Wednesday, 9 July 2014

Bernard Cornwell's SAXON novels to be adapted for the screen

The BBC has announced it is filming a (relatively) big-budget, eight-episode TV series based on historical novelist Bernard Cornwell's Saxon series of novels.

Cornwell's series begins in 866 AD and chronicles the life story of Uhtred, a young Saxon who is kidnapped during a Danish raid and raised amongst them. He later returns to England and becomes acquainted with major historical figures of the period, most notably King Alfred the Great. There have been seven books in the series to date: The Last Kingdom (2004), The Pale Horsemen (2005), The Lords of the North (2006), Sword Song (2007), The Burning Land (2009), Death of Kings (2011) and The Pagan Lord (2013). An eighth novel, The Empty Throne, is published this October.

The BBC TV series will be called The Last Kingdom and will adapt the first few novels in the series, although how many is unclear. Cornwell's work has been adapted for television before, with no less than 16 TV movies being made of Sharpe, Cornwell's hero of the Napoleonic Wars (played by Sean Bean, who became a major star as a result).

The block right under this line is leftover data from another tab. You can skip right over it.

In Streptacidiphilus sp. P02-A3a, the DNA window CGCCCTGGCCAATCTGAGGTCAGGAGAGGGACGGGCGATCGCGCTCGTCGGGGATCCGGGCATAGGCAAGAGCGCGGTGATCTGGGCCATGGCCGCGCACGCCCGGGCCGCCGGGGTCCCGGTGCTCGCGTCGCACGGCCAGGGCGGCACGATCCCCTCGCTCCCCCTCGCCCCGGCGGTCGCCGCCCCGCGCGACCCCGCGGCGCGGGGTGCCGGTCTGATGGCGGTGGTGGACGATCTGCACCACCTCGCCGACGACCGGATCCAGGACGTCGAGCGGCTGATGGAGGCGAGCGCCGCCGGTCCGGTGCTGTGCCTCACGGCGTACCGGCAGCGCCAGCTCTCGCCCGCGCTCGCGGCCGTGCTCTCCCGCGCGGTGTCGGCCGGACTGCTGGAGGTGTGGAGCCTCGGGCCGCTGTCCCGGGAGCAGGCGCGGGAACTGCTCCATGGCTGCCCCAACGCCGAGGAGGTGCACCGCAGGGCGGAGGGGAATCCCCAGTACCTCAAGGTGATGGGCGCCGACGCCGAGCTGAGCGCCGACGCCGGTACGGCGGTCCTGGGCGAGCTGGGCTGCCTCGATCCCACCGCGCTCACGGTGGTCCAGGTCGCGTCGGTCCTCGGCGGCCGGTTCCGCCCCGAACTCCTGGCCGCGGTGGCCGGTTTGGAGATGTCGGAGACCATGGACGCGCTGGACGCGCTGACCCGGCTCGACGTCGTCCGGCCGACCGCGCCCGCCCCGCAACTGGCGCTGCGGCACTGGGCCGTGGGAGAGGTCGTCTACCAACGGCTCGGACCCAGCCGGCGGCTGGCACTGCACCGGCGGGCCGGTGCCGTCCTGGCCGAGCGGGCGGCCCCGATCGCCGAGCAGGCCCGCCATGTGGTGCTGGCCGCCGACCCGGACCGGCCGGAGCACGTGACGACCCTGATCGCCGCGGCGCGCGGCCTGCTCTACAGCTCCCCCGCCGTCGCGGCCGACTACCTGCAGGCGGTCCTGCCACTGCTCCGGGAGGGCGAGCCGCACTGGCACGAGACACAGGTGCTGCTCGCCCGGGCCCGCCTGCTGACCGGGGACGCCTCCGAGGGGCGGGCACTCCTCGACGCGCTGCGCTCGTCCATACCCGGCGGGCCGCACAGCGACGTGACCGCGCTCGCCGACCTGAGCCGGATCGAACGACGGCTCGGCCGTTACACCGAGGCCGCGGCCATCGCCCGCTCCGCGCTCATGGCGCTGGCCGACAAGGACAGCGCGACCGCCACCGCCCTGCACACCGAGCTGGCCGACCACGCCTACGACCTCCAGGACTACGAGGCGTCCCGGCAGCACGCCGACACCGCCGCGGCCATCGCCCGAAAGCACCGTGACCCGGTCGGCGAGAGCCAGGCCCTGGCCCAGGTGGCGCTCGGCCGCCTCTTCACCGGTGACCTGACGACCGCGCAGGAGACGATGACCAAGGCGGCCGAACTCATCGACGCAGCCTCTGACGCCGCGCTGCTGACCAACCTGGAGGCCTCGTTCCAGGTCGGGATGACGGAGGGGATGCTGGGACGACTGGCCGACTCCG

Bernard Cornwell is a reliably entertaining author and, although this is his not his best work (his 'realistic' trilogy about Arthur, The Warlord Chronicles, takes that honour), it's still a hugely entertaining work of historical fiction. However, it is questionable if the BBC has the budget to do the series justice. It's previous 'big-budget' historical drama, The White Queen, was both tepid and fairly cheap-looking. Hopefully, with superior source material, they can do better this time around.

1 comment:

Anonymous said...

These are fairly good books (although if you've read a lot of Cornwall, they'll be very predictable). Cornwall does, however, let his anti-Christian bigotry get the better of him in this series. If he treated Jews or Muslims the same way he treats his Christian characters Cornwall would be a pariah in publishing.